Rohingya Emergency Appeal

Young girl looking sad

Violence and persecution in Myanmar has forced thousands of people to flee to Bangladesh in fear of their lives. A second tragedy now emerges, as the deadly monsoon season hits.

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Help save lives in Myanmar and Bangladesh today

Myanmar's Rakhine State is home to the world's fastest growing refugee crisis. Over 900,000 Rohingya who were forced to flee their homes are now at risk of flooding, landslides and disease, as the monsoon season takes hold. You can help to protect Rohingya refugees’ lives and homes from the monsoon, today

Rohingya refugees have already endured so much hardship. After escaping violence and persecution in Myanmar last August, more than 900,000 refugees now live in overflowing camps in squalid conditions. Their make-shift shelters made from bamboo and tarpaulin are built on hills where living conditions are poor and the danger of flooding, landslides and disease is high.

Heavy showers, vicious winds and mudslides have already torn through the camps, washing away flimsy shelters, leaving families scrambling to regain protection with 12 people already dead.

Human Appeal have been working with the Rohingya refugee community since 2017, responding to the growing needs of the Rohingya in Myanmar and Bangladesh.

The number of people in urgent need is rising daily and set to get increasingly worse over the monsoon period. Support us in providing clean water, sanitation and hygiene, food, medical aid, shelter and emergency relief to those who desperately need it. Help protect the Rohingya today.

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Help the Rohingya people in desperate need

Human Appeal has been supporting the Rohingya people since 2014. Through our local partners, we were one of the first to respond to the crisis in Rakhine State as well as in refugee camps in Cox's Bazar, Bangladesh.

You can help one of the most persecuted communities and allow them to recover from devastating horrors.

Human Appeal's work in Myanmar and Bangladesh

Every donation, whether large or small, makes a difference in the lives of vulnerable people. Since August 2017, we have helped a total of 77,601 Rohingya people in Myanmar and 61,250 people who fled to Bangladesh. As one of the first charities to respond to the Rohingya refugee crisis, we have provided food, shelter, water, medicine, healthcare and additionally, created 10 child-friendly spaces.

Your donations have:

  • Assisted 103,440 people in Bangladesh and 88,601 people in Myanmar.
  • Provided food parcels to 97,501 Rohingya people.
  • Established two medical camps, providing healthcare to around 15,000 Rohingya refugees in Cox’s Bazar.
  • Provided water and sanitation facilities to refugees in Cox’s Bazar for over 20,000 people.
  • We provided 500 families in northern Rakhine state with nutritional support, and fed more than 5,500 people in the Sittwe Township.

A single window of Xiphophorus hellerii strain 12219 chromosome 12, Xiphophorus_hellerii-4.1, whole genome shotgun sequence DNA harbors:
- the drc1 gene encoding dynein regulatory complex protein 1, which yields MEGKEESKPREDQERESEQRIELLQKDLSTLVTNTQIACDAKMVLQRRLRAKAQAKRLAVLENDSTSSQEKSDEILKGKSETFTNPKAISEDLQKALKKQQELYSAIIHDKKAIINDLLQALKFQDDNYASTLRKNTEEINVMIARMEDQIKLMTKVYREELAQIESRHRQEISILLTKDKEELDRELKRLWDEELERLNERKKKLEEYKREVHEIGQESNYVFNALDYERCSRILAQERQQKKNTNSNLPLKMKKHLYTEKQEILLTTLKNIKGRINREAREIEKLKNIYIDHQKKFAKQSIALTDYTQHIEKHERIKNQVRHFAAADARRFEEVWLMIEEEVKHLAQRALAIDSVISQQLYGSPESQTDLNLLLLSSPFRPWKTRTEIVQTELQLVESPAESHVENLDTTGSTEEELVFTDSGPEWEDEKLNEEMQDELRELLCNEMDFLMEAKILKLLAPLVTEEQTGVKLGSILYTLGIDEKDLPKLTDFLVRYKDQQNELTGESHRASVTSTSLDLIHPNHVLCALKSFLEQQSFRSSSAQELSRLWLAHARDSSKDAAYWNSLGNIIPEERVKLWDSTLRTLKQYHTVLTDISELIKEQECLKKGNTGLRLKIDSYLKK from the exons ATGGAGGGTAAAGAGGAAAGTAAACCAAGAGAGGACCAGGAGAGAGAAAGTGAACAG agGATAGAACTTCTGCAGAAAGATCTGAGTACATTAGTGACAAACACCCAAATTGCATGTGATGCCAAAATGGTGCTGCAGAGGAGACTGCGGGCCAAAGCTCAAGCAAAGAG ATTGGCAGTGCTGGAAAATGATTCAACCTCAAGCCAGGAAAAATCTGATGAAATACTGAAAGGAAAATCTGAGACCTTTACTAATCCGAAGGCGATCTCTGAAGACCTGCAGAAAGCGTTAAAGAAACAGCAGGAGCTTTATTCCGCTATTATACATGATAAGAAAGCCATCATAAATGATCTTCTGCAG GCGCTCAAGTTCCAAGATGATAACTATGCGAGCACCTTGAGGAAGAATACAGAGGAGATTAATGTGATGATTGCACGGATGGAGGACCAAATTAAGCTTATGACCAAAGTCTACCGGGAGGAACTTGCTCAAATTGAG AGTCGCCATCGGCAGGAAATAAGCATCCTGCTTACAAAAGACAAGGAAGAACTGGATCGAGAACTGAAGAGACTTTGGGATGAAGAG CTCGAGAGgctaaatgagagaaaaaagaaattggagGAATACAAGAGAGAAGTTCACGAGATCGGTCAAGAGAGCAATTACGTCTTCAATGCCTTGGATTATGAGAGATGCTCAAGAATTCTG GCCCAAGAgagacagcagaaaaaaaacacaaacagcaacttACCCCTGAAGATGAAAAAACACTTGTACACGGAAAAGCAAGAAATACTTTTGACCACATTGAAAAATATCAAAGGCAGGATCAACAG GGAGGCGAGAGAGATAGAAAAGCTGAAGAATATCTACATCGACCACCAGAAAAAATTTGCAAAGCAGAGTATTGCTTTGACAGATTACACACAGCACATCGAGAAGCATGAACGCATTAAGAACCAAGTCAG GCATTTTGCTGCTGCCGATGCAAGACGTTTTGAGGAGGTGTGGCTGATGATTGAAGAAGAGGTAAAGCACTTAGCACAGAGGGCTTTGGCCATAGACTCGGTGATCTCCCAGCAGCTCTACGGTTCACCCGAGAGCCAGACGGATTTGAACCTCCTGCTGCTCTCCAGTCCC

• Provided more than 10,000 people with food packages, hygiene kits and other essential items in Maung Daw and Sittwe

  • Provided emergency relief to 37,014 people across 14 villages in Buthiadung.
  • Supported 15,000 refugees with temporary shelters, food parcels and medical care.
  • Provided 2,400 Rohingya refugees hit by Cyclone Mora in Cox’s Bazar and Chittagong with nutritious food.
  • 10,500 people fed in Myanmar, and 12,279 fed in Bangladesh during last year’s Ramadan and Qurbani.
  • Provided blankets, mosquito nets, reduced carbon ovens and briquettes to 6,000 refugees in the Jamtola, Hakimpara, Nambalia and Kutupalong camps.

Though our response to the Myanmar crisis is ongoing and we are closely monitoring the situation in Bangladesh's refugee camps, we need your support to save even more lives. Donate to our Rohingya Emergency Appeal

Sara preparing food

Sara's Story

Tragically, last year, Sara’s community was destroyed by the military. Her relatives were killed, young girls were kidnapped and homes were burnt to the ground.

It took 12 days for Sara to reach the Rohingya refugee camps in Bangladesh, what happened to her en route was horrific. As she waited for the ferry, a group of men with guns ordered Sara to hand over her gold necklace. They snatched it from her then assaulted her. Sara doesn’t remember what happened next, only that she was set free at around 6pm. She was bleeding. Her nails were broken. Her hair had been pulled out. Her legs were so badly injured that she was unable to walk properly.

As she had been separated from her family, Sara thought she would never survive, but another family took her to the hospital where she collapsed and went into a coma. She later found out she had been raped.

Sara now has constant nightmares. Life in the refugee camp is hell. She is without adequate food or shelter. She is in pain even when she breathes. She cries all the time and longs to be reunited with her family.

Tragically, violence against women increase during disasters and displacement. Together we can ease their suffering.

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